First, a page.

AI in the kitchen: The future of food technology

AI in the kitchen: The future of food technology

When little robots burst on to our screens to the tune of the “Hamburger Rhumba” in the (some would say) “classic” hit 1987 film, “Batteries Not Included”, the idea of robots in the kitchen seemed like a very strange and alien concept. Fast forward a few (35) years later and artificial intelligence is well on its way to making itself at home among our slow cookers and air fryers. In this article, we look at some of our favourite AI kitchen inventions.

Pat-a-cake, pat-a-cake, a robot’s your man…

First up…the Samsung Bot Chef. The Samsung Bot Chef made its debut at the Kitchen and Bath Industry Show back in 2019. Samsung markets the Bot Chef as a “Co-bot”, or collaborative robot, which works alongside you in the kitchen. The Bot Chef is capable of a wide range of tasks, from making cups of coffee and chopping up onions (no more tears, yay!) to following a complex, personalised recipe. What’s more, the Bot Chef will even clean up afterwards. The Bot Chef’s robotic arms have six degrees of freedom and are capable of handling existing, day-to-day, kitchen equipment. The Bot Chef’s complex array of sensors also ensures it will work with the “head chef” in a co-operative, and safe, way. For example, if the Bot Chef is chopping, it will identify an approaching “co-chef” and either slow down or stop what it is doing. Further, if the Bot Chef can’t find something, it is capable of asking for help. While the Bot Chef is probably a little out of the price range of most non-commercial kitchens, it’s exciting to see this level of innovation in the kitchen environment from Samsung and we can’t wait to see what comes next!
From top-end robotic chefs we turn to the most accessible of the AI kitchen helpers…the Kroger Chefbot. Chefbot is an AI Twitter tool with a mission to reduce food waste, something we have no problem supporting. In exchange for a picture, or list, of up to 3 ingredients, Chefbot will return a whole host of recipes. For example, tweeting @krogerchefbot “mushrooms, pumpkin, spinach” returns some great autumnal recipes such as vegetable orzo with pumpkin sausage and pumpkin quinoa stuffed portabellas. We went for the pumpkin quinoa stuffed portabellas and we were very pleased with the results. Chefbot is able to identify nearly 2,000 ingredients and has a bank of almost 20,000 recipes at its disposal. While there are still perhaps some teething issues, in particular in relation to Chefbot’s response time, what do we love about Chefbot, other than its cheeky grin, is that it provides a simple and effective way not only to reduce our domestic food waste but to also reduce our cost of living (of ever increasing importance right now).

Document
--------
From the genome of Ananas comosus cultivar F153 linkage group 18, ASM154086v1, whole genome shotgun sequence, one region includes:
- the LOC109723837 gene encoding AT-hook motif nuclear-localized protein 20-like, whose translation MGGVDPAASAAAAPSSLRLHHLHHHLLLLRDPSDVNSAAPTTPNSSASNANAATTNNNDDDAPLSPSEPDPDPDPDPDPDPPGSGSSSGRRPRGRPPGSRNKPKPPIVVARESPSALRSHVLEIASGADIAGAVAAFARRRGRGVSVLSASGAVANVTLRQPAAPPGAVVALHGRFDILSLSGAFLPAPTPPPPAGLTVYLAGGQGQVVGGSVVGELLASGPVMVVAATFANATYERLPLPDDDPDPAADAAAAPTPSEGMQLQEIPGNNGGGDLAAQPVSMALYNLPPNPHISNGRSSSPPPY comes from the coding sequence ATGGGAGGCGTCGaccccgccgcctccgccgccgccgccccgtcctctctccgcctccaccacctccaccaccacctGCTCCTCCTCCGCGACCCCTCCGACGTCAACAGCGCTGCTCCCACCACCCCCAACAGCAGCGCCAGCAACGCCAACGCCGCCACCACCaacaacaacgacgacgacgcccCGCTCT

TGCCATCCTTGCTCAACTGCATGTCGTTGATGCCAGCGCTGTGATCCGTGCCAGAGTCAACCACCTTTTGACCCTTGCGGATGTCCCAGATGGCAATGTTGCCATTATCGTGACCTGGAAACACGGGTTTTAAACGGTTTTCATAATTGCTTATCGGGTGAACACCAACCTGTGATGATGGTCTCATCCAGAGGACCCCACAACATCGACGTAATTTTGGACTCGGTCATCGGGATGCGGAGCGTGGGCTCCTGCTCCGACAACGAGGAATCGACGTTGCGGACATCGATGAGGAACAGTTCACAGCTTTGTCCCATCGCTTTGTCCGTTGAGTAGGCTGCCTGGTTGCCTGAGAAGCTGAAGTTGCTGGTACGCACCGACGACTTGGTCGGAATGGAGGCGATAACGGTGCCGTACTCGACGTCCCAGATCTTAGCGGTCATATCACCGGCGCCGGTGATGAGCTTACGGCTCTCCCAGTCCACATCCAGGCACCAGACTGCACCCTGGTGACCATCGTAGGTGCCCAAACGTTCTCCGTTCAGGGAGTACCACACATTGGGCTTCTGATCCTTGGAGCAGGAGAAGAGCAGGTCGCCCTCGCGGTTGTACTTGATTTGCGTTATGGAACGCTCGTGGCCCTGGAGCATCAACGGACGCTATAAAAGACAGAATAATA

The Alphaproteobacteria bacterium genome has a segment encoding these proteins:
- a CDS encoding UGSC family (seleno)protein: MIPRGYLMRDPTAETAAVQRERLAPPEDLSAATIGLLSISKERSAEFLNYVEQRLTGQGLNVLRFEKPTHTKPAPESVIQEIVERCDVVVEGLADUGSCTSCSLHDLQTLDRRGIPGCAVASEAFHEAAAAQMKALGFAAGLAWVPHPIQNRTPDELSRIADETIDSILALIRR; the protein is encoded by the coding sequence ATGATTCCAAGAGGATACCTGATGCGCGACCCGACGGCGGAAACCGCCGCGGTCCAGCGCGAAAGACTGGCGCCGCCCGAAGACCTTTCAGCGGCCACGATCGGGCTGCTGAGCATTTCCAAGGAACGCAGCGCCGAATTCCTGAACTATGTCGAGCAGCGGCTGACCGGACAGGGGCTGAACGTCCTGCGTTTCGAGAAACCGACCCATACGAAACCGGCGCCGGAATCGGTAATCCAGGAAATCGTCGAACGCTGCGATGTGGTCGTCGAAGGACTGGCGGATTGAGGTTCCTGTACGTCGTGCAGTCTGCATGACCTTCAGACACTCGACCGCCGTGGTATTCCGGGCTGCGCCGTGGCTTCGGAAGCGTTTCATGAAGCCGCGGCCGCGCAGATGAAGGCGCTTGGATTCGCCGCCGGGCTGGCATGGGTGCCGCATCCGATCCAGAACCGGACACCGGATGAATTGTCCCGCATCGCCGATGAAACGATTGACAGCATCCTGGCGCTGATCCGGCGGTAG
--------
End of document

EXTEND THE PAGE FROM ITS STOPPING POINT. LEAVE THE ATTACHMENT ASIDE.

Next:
Continuing on the topic of reducing food waste, next up we have AI enabled fridges. Both LG and Samsung have added AI capabilities to some of their existing smart fridges. The LG InstaView ThinQ fridge and the Samsung Family Hub are capable of checking the contents of the fridge and using this information to suggest meal ideas or recommend what you might want to restock. The new generation of the Samsung Family Hub fridge makes use of Whisk, a smart food platform, to provide personalised recommendations. Whisk is capable of looking at the local weather (who wants a salad in winter?) and what foods are currently in season. Whisk also considers user inputted preferences, such as dietary requirements and allergies. You can even select some of your favourite recipes to give Whisk an idea of what you like best. The LG InstaView ThinQ provides a real time inventory of what is in your fridge, letting you know you’re low on milk before you wake up and realise you don’t have enough milk for your morning cup of tea. While still an expensive option, nevertheless with the fridge being the keystone of all kitchen appliances, and with the obvious utility in reducing food waste (while reducing the burden on us both to make and remember shopping lists!), we see real potential for AI-enhanced fridges becoming a more widely installed appliance.
Finally, we couldn’t write an article on AI in the kitchen without mentioning the world’s first fully robotic kitchen from Moley. When we say kitchen, we mean kitchen. The Moley Robotic Kitchen is not simply a robot that works in your kitchen, it is an entire network of cabinets, robotic limbs and kitchen appliances, coupled with a comprehensive library of recipes. While the robotic limbs do require some level of food prep from the user, this can easily be bypassed by Moley’s home delivery service which delivers food items ready to be used. With this level of capability, it is only to be expected that the robotic kitchen should be able to clean up after itself, but actually this kitchen goes a step further and uses UV to fully disinfect worktops, as well as the air in the cooking zone. While this may sound like quite a complex system to run, the Moley Robotic Kitchen comes with an easy-to-operate GUI where you can instruct the kitchen or even ask it where a certain kitchen appliance is – no more searching through the drawers for the one “good knife”!
While we may be a little while away from robots fully taking over kitchens, we love seeing the positive changes AI is making in the food and drink space. Through platforms such as Chefbot, we see real potential for AI to help lower food waste, allowing us to reduce our environmental impact while also lowering our cost of living.

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